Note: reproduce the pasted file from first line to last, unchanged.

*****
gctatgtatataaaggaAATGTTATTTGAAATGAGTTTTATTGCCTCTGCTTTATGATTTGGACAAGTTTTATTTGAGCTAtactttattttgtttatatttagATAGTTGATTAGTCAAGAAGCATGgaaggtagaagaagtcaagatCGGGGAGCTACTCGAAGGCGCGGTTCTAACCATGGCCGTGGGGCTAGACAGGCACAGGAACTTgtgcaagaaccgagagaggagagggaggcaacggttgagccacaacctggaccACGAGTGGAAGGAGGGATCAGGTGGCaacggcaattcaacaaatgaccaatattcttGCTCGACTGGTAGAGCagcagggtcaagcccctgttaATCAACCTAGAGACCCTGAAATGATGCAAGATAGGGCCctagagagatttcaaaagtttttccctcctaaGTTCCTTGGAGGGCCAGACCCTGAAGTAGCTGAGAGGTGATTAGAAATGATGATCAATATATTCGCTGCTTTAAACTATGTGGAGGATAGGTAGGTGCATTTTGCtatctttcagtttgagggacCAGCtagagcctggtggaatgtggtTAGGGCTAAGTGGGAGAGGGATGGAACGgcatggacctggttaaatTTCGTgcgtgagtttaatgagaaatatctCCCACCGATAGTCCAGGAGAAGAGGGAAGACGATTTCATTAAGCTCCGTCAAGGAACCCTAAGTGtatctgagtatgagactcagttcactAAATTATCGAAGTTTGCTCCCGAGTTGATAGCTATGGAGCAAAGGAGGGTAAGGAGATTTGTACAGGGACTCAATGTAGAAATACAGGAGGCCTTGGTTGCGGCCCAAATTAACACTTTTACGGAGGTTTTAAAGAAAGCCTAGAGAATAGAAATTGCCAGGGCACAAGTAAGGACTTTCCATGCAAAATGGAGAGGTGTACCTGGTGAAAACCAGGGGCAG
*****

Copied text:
gctatgtatataaaggaAATGTTATTTGAAATGAGTTTTATTGCCTCTGCTTTATGATTTGGACAAGTTTTATTTGAGCTAtactttattttgtttatatttagATAGTTGATTAGTCAAGAAGCATGgaaggtagaagaagtcaagatCGGGGAGCTACTCGAAGGCGCGGTTCTAACCATGGCCGTGGGGCTAGACAGGCACAGGAACTTgtgcaagaaccgagagaggagagggaggcaacggttgagccacaacctggaccACGAGTGGAAGGAGGGATCAGGTGGCaacggcaattcaacaaatgaccaatattcttGCTCGACTGGTAGAGCagcagggtcaagcccctgttaATCAACCTAGAGACCCTGAAATGATGCAAGATAGGGCCctagagagatttcaaaagtttttccctcctaaGTTCCTTGGAGGGCCAGACCCTGAAGTAGCTGAGAGGTGATTAGAAATGATGATCAATATATTCGCTGCTTTAAACTATGTGGAGGATAGGTAGGTGCATTTTGCtatctttcagtttgagggacCAGCtagagcctggtggaatgtggtTAGGGCTAAGTGGGAGAGGGATGGAACGgcatggacctggttaaatTTCGTgcgtgagtttaatgagaaatatctCCCACCGATAGTCCAGGAGAAGAGGGAAGACGATTTCATTAAGCTCCGTCAAGGAACCCTAAGTGtatctgagtatgagactcagttcactAAATTATCGAAGTTTGCTCCCGAGTTGATAGCTATGGAGCAAAGGAGGGTAAGGAGATTTGTACAGGGACTCAATGTAGAAATACAGGAGGCCTTGGTTGCGGCCCAAATTAACACTTTTACGGAGGTTTTAAAGAAAGCCTAGAGAATAGAAATTGCCAGGGCACAAGTAAGGACTTTCCATGCAAAATGGAGAGGTGTACCTGGTGAAAACCAGGGGCAG